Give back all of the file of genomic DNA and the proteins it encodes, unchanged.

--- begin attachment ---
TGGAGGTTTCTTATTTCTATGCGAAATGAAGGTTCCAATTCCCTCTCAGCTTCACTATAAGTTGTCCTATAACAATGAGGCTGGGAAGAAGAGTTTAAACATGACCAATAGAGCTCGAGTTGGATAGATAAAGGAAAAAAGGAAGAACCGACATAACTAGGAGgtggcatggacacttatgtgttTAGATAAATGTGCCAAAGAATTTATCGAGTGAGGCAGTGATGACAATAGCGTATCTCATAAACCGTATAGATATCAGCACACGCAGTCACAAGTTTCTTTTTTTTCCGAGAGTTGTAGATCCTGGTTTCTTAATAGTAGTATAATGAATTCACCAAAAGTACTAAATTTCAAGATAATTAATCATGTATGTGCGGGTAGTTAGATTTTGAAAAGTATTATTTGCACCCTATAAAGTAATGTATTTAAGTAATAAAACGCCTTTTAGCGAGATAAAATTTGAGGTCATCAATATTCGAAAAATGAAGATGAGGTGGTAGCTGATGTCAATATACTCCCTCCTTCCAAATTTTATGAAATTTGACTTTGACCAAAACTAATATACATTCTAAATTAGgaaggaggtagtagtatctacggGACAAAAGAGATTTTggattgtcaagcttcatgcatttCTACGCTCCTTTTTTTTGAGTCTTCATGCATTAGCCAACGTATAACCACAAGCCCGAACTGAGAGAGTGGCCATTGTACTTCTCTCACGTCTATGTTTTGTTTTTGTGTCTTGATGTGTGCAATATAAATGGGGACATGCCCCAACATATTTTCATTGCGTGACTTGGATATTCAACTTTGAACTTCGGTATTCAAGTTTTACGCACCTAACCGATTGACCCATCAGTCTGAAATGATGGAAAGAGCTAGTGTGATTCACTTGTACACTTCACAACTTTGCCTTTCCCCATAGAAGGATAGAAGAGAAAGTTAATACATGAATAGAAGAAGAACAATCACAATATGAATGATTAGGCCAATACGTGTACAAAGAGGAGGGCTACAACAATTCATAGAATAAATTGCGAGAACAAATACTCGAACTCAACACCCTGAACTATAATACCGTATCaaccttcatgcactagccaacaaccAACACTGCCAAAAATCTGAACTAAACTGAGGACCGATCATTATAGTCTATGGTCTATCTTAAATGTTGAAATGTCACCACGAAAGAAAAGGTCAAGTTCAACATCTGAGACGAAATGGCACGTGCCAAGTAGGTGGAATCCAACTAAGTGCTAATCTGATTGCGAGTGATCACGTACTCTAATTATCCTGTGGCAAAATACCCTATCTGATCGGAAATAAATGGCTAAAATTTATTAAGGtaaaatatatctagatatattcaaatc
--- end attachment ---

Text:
TGGAGGTTTCTTATTTCTATGCGAAATGAAGGTTCCAATTCCCTCTCAGCTTCACTATAAGTTGTCCTATAACAATGAGGCTGGGAAGAAGAGTTTAAACATGACCAATAGAGCTCGAGTTGGATAGATAAAGGAAAAAAGGAAGAACCGACATAACTAGGAGgtggcatggacacttatgtgttTAGATAAATGTGCCAAAGAATTTATCGAGTGAGGCAGTGATGACAATAGCGTATCTCATAAACCGTATAGATATCAGCACACGCAGTCACAAGTTTCTTTTTTTTCCGAGAGTTGTAGATCCTGGTTTCTTAATAGTAGTATAATGAATTCACCAAAAGTACTAAATTTCAAGATAATTAATCATGTATGTGCGGGTAGTTAGATTTTGAAAAGTATTATTTGCACCCTATAAAGTAATGTATTTAAGTAATAAAACGCCTTTTAGCGAGATAAAATTTGAGGTCATCAATATTCGAAAAATGAAGATGAGGTGGTAGCTGATGTCAATATACTCCCTCCTTCCAAATTTTATGAAATTTGACTTTGACCAAAACTAATATACATTCTAAATTAGgaaggaggtagtagtatctacggGACAAAAGAGATTTTggattgtcaagcttcatgcatttCTACGCTCCTTTTTTTTGAGTCTTCATGCATTAGCCAACGTATAACCACAAGCCCGAACTGAGAGAGTGGCCATTGTACTTCTCTCACGTCTATGTTTTGTTTTTGTGTCTTGATGTGTGCAATATAAATGGGGACATGCCCCAACATATTTTCATTGCGTGACTTGGATATTCAACTTTGAACTTCGGTATTCAAGTTTTACGCACCTAACCGATTGACCCATCAGTCTGAAATGATGGAAAGAGCTAGTGTGATTCACTTGTACACTTCACAACTTTGCCTTTCCCCATAGAAGGATAGAAGAGAAAGTTAATACATGAATAGAAGAAGAACAATCACAATATGAATGATTAGGCCAATACGTGTACAAAGAGGAGGGCTACAACAATTCATAGAATAAATTGCGAGAACAAATACTCGAACTCAACACCCTGAACTATAATACCGTATCaaccttcatgcactagccaacaaccAACACTGCCAAAAATCTGAACTAAACTGAGGACCGATCATTATAGTCTATGGTCTATCTTAAATGTTGAAATGTCACCACGAAAGAAAAGGTCAAGTTCAACATCTGAGACGAAATGGCACGTGCCAAGTAGGTGGAATCCAACTAAGTGCTAATCTGATTGCGAGTGATCACGTACTCTAATTATCCTGTGGCAAAATACCCTATCTGATCGGAAATAAATGGCTAAAATTTATTAAGGtaaaatatatctagatatattcaaatc